Last May, I was invited to the centennial commemoration of the 1921 Tulsa massacre. May 2021 was an emotionally taxing month for me, as I imagine it was for many Black Americans. The 100th anniversary of the massacre fell on Memorial Day. A year earlier, on Memorial Day 2020, George Floyd died in the custody of a white Minneapolis police officer; the violence of the video capturing his death launched a wave of fury and protests that swept the globe.
The parallel weight of the two Memorial Days was not lost on me. As such, I made arrangements for my son, Davis, to travel with me to Tulsa. It was a rare opportunity for him to witness Black history in the making. Meanwhile, I was also preparing an extensive commemoration. In partnership with the Kennedy Satcher Center for Mental Health Equity, Hurdle hosted a panel discussion on the state of Black mental health featuring national advocates and experts in mental health parity. The panel was held on May 25, 2021, to commemorate the first anniversary of Floyd’s death. Two days later, my son and I were on a flight to Tulsa.
But the momentum of May 2021 was cut short. In the days leading up to the Tulsa events, political tensions and racial divisions erupted in the city, which was still grappling with how to heal a century after one of the worst incidents of racial violence in U.S. history. Lawyers made new demands on behalf of the survivors of the massacre. The “Remember and Rise” gathering on Memorial Day, which featured a performance by John Legend was suddenly canceled.
My son and I made the most of our time in Tulsa. At fourteen, Davis was old enough to understand the imperfections of the moment but young enough to retain an optimism for future change. I rode his coattails of balanced positivity that week. I came away with this observation: The acrimony of the occasion, while unfortunate, offered a clear indicator of the turbulence that persists in the minds of the victims, perpetrators, and bystanders of America’s racialized past. Yet, the agenda of the centennial events did not include mental health. The wounds of generational trauma stood gaping and untreated as we tried to move forward the dialogue of economic parity.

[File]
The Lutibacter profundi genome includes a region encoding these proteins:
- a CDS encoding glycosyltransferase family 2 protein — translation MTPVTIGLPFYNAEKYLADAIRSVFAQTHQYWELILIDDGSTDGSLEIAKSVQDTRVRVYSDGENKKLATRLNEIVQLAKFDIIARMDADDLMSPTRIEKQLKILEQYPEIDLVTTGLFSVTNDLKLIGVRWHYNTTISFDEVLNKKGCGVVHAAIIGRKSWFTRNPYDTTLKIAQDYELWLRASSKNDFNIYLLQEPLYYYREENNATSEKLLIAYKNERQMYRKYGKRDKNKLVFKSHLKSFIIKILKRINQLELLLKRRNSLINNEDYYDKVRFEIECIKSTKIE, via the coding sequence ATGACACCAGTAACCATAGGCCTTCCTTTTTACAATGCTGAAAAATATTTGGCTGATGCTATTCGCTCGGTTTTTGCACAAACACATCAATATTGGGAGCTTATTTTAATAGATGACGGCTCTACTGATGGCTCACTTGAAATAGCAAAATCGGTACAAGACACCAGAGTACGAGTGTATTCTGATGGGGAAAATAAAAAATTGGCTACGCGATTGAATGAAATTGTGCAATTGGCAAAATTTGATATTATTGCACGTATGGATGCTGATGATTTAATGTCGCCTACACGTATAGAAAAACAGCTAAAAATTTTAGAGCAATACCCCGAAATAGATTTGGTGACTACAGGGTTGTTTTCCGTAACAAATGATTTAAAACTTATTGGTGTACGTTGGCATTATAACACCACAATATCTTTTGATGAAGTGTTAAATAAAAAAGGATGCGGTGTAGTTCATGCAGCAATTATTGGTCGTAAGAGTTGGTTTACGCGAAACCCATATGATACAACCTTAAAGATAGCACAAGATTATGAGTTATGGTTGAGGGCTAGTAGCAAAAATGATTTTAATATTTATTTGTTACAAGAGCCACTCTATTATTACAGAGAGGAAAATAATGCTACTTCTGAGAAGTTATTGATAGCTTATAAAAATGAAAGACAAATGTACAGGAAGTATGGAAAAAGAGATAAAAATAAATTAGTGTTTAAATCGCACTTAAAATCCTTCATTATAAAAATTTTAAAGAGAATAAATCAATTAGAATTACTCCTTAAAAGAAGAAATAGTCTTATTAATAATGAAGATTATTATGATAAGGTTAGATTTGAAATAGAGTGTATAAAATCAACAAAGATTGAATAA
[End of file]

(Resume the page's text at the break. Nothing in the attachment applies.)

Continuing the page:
Any real truce, forgiveness, or parity will be out of reach until we commit to healing our minds.
In his 1967 speech to the American Psychological Association (APA) titled “The Role of the Behavioral Scientist in the Civil Rights Movement,” Dr. Martin Luther King, Jr. argues social scientists possess a unique ability to help America progress beyond the racial divides that leave us “psychologically and socially imprisoned.”
“If the Negro needs social sciences for direction and for self-understanding, the white society is in even more urgent need,” King said.
I wonder what King might say to the APA were he to address them today. I believe his speech — as-is — would still hold water. The protests that have erupted in the last 20 months since the death of George Floyd are not simply revolts to a single incident of injustice but rather responses to a much deeper affliction of the collective psyche.
With a cautious belief that there is a spirit at work in the privileged and underprivileged hearts, I have taken up my position in the modern-day Civil Rights movement, advocating — loudly — for mental health parity. Not in place of economic and racial equity, but as a supportive prerequisite. Others like me, including my friend, Patrick Kennedy, have brought their versions of urgency and demands that race and culture be honored in America’s mental and behavioral health system. Together, we look at the world through the lens of what King called “creative maladjustment,” an intentional refusal to condition oneself to an unjust society.
With a cautious belief that there is a spirit at work in the privileged and underprivileged hearts, I have taken up my position in the modern-day Civil Rights movement, advocating — loudly — for mental health parity.
“Through such creative maladjustment, we may be able to emerge from the bleak and desolate midnight of man’s inhumanity, into the bright and glittering daybreak of freedom and justice,” King said in his 1967 speech to the APA.
These continue to be vulnerable times, and the yoke of vulnerability in the fight for mental health parity cannot be shouldered by the underprivileged. Only together can we can create sacred spaces for the individual narratives of historically disenfranchised communities.
In the words of Patrick J. Kennedy, “We stand on the doorstep to make momentous progress in advancing the cause of this new civil rights struggle.”